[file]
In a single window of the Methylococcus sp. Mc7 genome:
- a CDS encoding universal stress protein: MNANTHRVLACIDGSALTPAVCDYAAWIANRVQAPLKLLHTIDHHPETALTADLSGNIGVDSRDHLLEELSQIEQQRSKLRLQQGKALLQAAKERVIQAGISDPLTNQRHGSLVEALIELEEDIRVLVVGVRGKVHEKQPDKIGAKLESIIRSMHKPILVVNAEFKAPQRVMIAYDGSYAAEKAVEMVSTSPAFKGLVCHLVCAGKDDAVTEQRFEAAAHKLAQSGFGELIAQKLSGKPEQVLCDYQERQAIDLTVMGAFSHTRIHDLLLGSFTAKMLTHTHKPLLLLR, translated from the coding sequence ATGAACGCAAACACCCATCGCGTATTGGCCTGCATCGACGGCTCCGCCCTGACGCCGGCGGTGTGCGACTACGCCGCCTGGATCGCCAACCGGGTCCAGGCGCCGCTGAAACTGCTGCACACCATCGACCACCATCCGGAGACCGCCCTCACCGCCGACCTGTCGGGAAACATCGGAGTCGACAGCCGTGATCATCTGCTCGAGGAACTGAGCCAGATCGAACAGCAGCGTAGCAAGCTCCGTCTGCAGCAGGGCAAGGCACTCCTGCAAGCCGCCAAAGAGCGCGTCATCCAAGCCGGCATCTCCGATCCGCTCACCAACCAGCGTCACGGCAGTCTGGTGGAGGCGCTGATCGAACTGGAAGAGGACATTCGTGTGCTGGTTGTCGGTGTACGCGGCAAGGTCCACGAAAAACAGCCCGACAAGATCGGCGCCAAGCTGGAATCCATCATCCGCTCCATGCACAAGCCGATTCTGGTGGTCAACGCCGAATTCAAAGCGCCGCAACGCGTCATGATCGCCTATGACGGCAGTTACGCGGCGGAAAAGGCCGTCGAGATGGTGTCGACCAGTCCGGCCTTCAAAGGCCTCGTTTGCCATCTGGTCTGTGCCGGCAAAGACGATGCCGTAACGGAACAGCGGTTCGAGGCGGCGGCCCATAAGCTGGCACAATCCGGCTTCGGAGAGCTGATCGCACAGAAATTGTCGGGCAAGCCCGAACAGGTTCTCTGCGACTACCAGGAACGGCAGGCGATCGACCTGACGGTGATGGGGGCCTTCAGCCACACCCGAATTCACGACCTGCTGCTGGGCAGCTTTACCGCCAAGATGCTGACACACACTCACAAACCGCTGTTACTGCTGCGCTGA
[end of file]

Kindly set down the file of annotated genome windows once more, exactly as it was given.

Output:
In a single window of the Methylococcus sp. Mc7 genome:
- a CDS encoding universal stress protein: MNANTHRVLACIDGSALTPAVCDYAAWIANRVQAPLKLLHTIDHHPETALTADLSGNIGVDSRDHLLEELSQIEQQRSKLRLQQGKALLQAAKERVIQAGISDPLTNQRHGSLVEALIELEEDIRVLVVGVRGKVHEKQPDKIGAKLESIIRSMHKPILVVNAEFKAPQRVMIAYDGSYAAEKAVEMVSTSPAFKGLVCHLVCAGKDDAVTEQRFEAAAHKLAQSGFGELIAQKLSGKPEQVLCDYQERQAIDLTVMGAFSHTRIHDLLLGSFTAKMLTHTHKPLLLLR, translated from the coding sequence ATGAACGCAAACACCCATCGCGTATTGGCCTGCATCGACGGCTCCGCCCTGACGCCGGCGGTGTGCGACTACGCCGCCTGGATCGCCAACCGGGTCCAGGCGCCGCTGAAACTGCTGCACACCATCGACCACCATCCGGAGACCGCCCTCACCGCCGACCTGTCGGGAAACATCGGAGTCGACAGCCGTGATCATCTGCTCGAGGAACTGAGCCAGATCGAACAGCAGCGTAGCAAGCTCCGTCTGCAGCAGGGCAAGGCACTCCTGCAAGCCGCCAAAGAGCGCGTCATCCAAGCCGGCATCTCCGATCCGCTCACCAACCAGCGTCACGGCAGTCTGGTGGAGGCGCTGATCGAACTGGAAGAGGACATTCGTGTGCTGGTTGTCGGTGTACGCGGCAAGGTCCACGAAAAACAGCCCGACAAGATCGGCGCCAAGCTGGAATCCATCATCCGCTCCATGCACAAGCCGATTCTGGTGGTCAACGCCGAATTCAAAGCGCCGCAACGCGTCATGATCGCCTATGACGGCAGTTACGCGGCGGAAAAGGCCGTCGAGATGGTGTCGACCAGTCCGGCCTTCAAAGGCCTCGTTTGCCATCTGGTCTGTGCCGGCAAAGACGATGCCGTAACGGAACAGCGGTTCGAGGCGGCGGCCCATAAGCTGGCACAATCCGGCTTCGGAGAGCTGATCGCACAGAAATTGTCGGGCAAGCCCGAACAGGTTCTCTGCGACTACCAGGAACGGCAGGCGATCGACCTGACGGTGATGGGGGCCTTCAGCCACACCCGAATTCACGACCTGCTGCTGGGCAGCTTTACCGCCAAGATGCTGACACACACTCACAAACCGCTGTTACTGCTGCGCTGA